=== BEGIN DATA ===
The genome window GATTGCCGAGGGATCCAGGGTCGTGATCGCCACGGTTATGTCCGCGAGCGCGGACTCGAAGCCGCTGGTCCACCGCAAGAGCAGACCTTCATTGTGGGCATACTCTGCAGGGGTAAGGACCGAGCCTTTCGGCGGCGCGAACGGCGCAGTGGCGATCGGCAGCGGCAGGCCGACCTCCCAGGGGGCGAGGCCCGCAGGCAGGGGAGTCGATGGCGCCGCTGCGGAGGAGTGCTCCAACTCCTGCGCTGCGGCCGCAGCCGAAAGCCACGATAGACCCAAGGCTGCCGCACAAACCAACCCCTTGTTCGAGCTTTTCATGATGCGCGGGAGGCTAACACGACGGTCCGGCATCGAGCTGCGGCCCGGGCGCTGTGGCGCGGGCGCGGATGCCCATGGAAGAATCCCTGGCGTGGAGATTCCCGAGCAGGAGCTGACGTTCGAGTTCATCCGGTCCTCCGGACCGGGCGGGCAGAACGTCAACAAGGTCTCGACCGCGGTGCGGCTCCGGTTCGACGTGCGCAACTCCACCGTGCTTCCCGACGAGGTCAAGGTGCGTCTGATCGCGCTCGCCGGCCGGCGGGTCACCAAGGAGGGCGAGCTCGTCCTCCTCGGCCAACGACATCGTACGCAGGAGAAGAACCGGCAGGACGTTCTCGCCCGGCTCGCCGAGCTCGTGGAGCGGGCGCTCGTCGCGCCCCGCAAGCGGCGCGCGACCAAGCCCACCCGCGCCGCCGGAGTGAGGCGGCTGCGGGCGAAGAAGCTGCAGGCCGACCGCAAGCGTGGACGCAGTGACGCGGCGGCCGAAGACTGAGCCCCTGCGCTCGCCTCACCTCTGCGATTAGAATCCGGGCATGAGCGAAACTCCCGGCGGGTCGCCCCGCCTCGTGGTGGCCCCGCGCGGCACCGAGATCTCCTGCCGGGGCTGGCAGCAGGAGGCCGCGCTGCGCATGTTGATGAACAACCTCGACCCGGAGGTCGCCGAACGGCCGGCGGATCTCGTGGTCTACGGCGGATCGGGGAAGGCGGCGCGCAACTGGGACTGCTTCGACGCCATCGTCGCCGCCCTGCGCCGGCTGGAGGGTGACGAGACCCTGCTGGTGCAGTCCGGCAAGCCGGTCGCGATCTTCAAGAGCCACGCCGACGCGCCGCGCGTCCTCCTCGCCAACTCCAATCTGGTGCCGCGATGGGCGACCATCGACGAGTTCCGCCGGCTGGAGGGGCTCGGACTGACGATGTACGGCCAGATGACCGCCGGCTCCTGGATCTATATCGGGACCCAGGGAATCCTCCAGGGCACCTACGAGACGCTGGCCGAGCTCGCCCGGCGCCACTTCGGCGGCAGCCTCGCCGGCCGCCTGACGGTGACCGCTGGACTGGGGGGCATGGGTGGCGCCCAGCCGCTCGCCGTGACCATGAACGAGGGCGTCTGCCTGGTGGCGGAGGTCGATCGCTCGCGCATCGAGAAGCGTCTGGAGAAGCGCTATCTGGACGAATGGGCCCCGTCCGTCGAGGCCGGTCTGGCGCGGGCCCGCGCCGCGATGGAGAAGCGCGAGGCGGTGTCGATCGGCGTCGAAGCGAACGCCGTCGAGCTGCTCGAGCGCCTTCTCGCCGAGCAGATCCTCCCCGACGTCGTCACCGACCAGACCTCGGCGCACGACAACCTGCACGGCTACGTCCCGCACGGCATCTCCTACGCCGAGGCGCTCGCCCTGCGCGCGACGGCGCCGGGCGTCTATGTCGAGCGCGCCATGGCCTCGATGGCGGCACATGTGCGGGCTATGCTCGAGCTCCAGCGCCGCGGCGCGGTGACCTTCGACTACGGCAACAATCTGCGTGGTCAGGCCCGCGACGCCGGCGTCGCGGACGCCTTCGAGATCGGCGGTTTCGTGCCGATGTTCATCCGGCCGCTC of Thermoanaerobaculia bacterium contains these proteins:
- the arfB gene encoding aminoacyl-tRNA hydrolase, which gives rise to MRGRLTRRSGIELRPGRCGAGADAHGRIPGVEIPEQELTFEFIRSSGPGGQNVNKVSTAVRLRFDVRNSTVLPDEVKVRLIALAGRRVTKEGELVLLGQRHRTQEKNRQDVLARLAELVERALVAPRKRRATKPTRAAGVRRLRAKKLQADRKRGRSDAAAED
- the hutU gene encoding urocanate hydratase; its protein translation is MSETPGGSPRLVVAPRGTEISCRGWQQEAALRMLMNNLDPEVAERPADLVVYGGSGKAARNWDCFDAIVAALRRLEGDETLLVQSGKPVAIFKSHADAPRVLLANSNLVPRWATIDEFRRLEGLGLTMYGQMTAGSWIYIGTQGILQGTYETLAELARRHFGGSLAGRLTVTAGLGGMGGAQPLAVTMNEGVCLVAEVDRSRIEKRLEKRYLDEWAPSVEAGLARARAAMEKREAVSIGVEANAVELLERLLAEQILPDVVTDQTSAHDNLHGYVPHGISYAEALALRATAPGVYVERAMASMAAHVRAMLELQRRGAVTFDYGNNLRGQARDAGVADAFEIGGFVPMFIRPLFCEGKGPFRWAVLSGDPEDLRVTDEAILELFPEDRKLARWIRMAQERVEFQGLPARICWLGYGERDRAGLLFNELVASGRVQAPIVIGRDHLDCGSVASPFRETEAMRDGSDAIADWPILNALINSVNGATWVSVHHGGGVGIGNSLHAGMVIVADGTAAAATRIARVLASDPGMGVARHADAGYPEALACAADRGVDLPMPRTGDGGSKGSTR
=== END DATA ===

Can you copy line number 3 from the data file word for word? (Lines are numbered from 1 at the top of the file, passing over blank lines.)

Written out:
- the hutU gene encoding urocanate hydratase; its protein translation is MSETPGGSPRLVVAPRGTEISCRGWQQEAALRMLMNNLDPEVAERPADLVVYGGSGKAARNWDCFDAIVAALRRLEGDETLLVQSGKPVAIFKSHADAPRVLLANSNLVPRWATIDEFRRLEGLGLTMYGQMTAGSWIYIGTQGILQGTYETLAELARRHFGGSLAGRLTVTAGLGGMGGAQPLAVTMNEGVCLVAEVDRSRIEKRLEKRYLDEWAPSVEAGLARARAAMEKREAVSIGVEANAVELLERLLAEQILPDVVTDQTSAHDNLHGYVPHGISYAEALALRATAPGVYVERAMASMAAHVRAMLELQRRGAVTFDYGNNLRGQARDAGVADAFEIGGFVPMFIRPLFCEGKGPFRWAVLSGDPEDLRVTDEAILELFPEDRKLARWIRMAQERVEFQGLPARICWLGYGERDRAGLLFNELVASGRVQAPIVIGRDHLDCGSVASPFRETEAMRDGSDAIADWPILNALINSVNGATWVSVHHGGGVGIGNSLHAGMVIVADGTAAAATRIARVLASDPGMGVARHADAGYPEALACAADRGVDLPMPRTGDGGSKGSTR